A new law aimed at regulating Egypt's upcoming presidential polls, which is expected to be issued on Saturday or Sunday, will allow initial election results to be appealed by candidates.
The State Council's Department of Fatwas finished revising the final draft of the law this week. Magdi El-Agati, chairman of the council, said on 27 February that the law would be revised in two days and then sent to President Adly Mansour to be formally issued on Saturday or Sunday.
When the law is endorsed, the Presidential Electoral Commission (PEC), a 5-member judicial body tasked with supervising the upcoming presidential polls, will hold a meeting to begin the process of planning the upcoming polls.
Informed sources said on Saturday that the commission’s headquarters had already been relocated from the Cairo district of Heliopolis to the State Information Service in nearby Nasr City to begin preparations.
El-Agati indicated that the 59-article law was passed to the council on 17 February to be scrutinised in constitutional and legal terms. The council, added El-Agati, has since held two meetings, which were attended by Ali Awad, Mansour's legal and constitutional affairs advisor, in a bid to reach agreement on several controversial articles.
According to El-Agati, the council and Mansour's legal team decided to change a lot of the draft law's articles, including Article 7, which opened up PEC's decisions, including those related to results of presidential polls, to appeal.
El-Agati said the council rejected the request of Mansour’s legal team that PEC's decisions be made immune to appeals. "The council concluded that this request violates the new constitution and that appeals in presidential elections should be allowed, but only under strict conditions," El-Agati explained.
"The law was revised in accordance with Article 190 of the newly-approved constitution and as a result we think the final draft of the law has become concise and [the legislation] is immune to judicial challenges," said El-Agati.
According to the semi-final draft of Article 7, the right to file appeals will be confined to "those directly concerned with the election process, especially candidates." Appeals against a PEC decision will also have to be filed within two days of PEC's announcement of the decision.
The Supreme Administrative Court will then evaluate the appeals and issue a final verdict within one week.
El-Agati said the amended process allows judicial review of PEC's decisions without "flooding" it with appeals or delaying the ballot process, including the announcement of the final results of the polls. "I think this draft is ideal because it opens the door for exercising a constitutional right, but at the same time it closes this door in the face of excessive or malicious use of this right," said El-Agati.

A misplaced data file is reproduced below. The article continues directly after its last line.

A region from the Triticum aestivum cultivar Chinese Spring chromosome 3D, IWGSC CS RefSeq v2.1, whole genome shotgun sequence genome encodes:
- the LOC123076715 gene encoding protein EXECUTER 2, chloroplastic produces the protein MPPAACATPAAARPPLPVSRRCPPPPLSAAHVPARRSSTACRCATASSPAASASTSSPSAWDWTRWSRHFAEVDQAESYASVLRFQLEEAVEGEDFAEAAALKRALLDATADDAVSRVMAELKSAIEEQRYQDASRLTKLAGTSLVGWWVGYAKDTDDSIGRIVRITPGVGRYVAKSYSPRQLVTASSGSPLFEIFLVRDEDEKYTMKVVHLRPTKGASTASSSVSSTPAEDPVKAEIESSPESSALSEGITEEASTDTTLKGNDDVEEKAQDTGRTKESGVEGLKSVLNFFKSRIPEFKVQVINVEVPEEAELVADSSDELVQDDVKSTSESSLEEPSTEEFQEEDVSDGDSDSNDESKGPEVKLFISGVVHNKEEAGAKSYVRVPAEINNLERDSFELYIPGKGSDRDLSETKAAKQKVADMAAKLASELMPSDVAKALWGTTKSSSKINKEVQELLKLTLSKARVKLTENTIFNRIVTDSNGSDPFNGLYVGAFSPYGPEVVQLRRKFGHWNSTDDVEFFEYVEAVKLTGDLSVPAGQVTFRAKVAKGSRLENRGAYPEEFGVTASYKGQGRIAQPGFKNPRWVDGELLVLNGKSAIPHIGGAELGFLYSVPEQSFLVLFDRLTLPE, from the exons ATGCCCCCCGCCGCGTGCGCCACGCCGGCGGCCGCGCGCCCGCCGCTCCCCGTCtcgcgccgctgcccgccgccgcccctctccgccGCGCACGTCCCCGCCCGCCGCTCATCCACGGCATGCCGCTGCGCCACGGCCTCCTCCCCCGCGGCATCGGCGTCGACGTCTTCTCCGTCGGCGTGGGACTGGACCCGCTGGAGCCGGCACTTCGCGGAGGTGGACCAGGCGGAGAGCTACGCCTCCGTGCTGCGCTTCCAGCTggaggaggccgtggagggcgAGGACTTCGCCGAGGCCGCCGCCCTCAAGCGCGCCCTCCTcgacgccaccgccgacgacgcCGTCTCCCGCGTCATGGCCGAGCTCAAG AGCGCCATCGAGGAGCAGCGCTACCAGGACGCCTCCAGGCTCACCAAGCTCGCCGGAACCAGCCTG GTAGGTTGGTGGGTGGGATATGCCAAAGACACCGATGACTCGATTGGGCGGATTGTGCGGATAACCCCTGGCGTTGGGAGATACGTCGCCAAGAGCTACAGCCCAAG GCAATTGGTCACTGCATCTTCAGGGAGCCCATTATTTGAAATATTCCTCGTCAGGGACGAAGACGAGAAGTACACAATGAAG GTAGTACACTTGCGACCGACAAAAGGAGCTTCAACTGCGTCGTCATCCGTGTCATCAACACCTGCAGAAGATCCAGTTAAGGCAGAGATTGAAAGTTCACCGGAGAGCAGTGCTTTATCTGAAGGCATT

The amended law also raises the ceiling for campaign spending from LE10 million to LE20 million. In the case of a run-off, the ceiling will be limited to LE5 million. Donations will be deposited in a public sector banking account and revised by the Central Auditing Agency.
Article 23 bans candidates from obtaining any funding from foreign institutions or individuals. Candidates will have to submit a detailed statement of the money they spent on campaigns within 15 days of the date of the announcement of the final result of polls. If a candidate fail to meet this condition, they will be subject to a fine of between LE5,000 and LE10,000.
El-Agati said the demand that the campaigning period must be one month had been rejected. "We think that three weeks is a very sufficient period, taking into consideration that candidates can now have easy access to citizens via the internet and other media outlets," he said.
Article 18 of the law was amended to impose an outright ban on using the walls of government-owned or private buildings for campaigning purposes. Election posters and billboards must be put up in designated places.
El-Agati also indicated that Article 1 was amended to stipulate that a presidential candidate must be a university graduate and that he/she must be free from any physical or mental illnesses that might negatively affect the performance of his/her presidential duties.
As a result, the amended Article 11 will oblige candidates to undergo medical check-ups and provide a certificate from the health ministry stating they meet this criteria.
El-Agati said the demand that candidate's family members, including children, must not hold dual nationality had been rejected on the grounds that this contravenes Article 141 of the new constitution. As a result, the original text of Article 1 will be maintained, stating that the president of the republic must be born to Egyptian parents and that neither the candidate’s parents nor his or her spouse may hold dual nationality.
Finally, El-Agati revealed that Article 49 was amended to increase penalties for those found guilty of resorting to violence -- in the form of mounting terrorist acts or damaging public buildings -- aimed at hampering the election process. Offenders will face three years in prison and a fine of LE5,000.